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MacQueen’s Quinterly: Knock-your-socks-off Art and Literature
Issue 12: March 2022
Poem: 116 words
By Julie Standig

Family Gathering

 
Arbeit macht frei 
not quite a welcome sign, 
but it led me to the ovens. 
Took my breathe away, 
that air we shared. 

Flesh, hair, bones. 

They took the Kinder, 
on the trains they went, 
and we knew 
we knew 
we knew we would never 
see them again. 

Bones, hair, flesh 

My grandmother’s family, 
all except two, 
whole villages, 
some never had time for their tattoo, 
straight to the ovens. 

Hair, bones, flesh 

The metal door taunted, 
beckoned, threatened. 
I could smell their ashes. 
I saw exactly how 
they were pushed 
to one side 
to allow for more. 

Bones, flesh, hair 

How many? 
Did we look alike? 
Think alike? 

I stood 
where they stood. 

 

 

—From the poet’s forthcoming collection, The Forsaken Little Black Book

Julie Standig
Issue 12, March 2022

has studied at the Unterberg Poetry Center, participated in Writer’s Voice, and was an active member of a private workshop in NYC run by poet Estha Weiner. A lifetime New Yorker, she now resides in Bucks County with her husband Ken and their Springer Spaniel, Dizzi. A proud member of the late and beloved Dr. Chris Bursk’s springtime workshop, she continues to write with many of those talented poets. Julie’s writing has appeared in Alehouse Press, Arsenic Lobster, Covenant of the Generations, Sadie Girl Press, Schuylkill Journal Review, and US1 Poets/Del Val, as well as in the online publications Rats Ass Review and the Silver Birch Press blog.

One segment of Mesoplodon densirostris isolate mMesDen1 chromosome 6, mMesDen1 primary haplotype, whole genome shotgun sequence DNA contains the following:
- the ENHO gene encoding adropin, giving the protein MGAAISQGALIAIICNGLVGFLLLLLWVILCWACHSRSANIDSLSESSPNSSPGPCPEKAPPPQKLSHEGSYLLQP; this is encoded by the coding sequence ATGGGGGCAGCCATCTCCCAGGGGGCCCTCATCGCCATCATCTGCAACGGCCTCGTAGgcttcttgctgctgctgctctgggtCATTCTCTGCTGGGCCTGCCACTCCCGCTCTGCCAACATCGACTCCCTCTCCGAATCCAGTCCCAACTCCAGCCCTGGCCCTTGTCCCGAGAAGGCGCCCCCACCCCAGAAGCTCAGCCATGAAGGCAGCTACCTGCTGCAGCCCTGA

Her first full-length poetry collection, The Forsaken Little Black Book, is forthcoming from Kelsay Books in Autumn 2022. Memsahib Memoir, a chapbook, was released by Plan B Press in 2017. She proudly continues her writing with Bucks County poets. Their inspiration and encouragement help her find the words.

 
 
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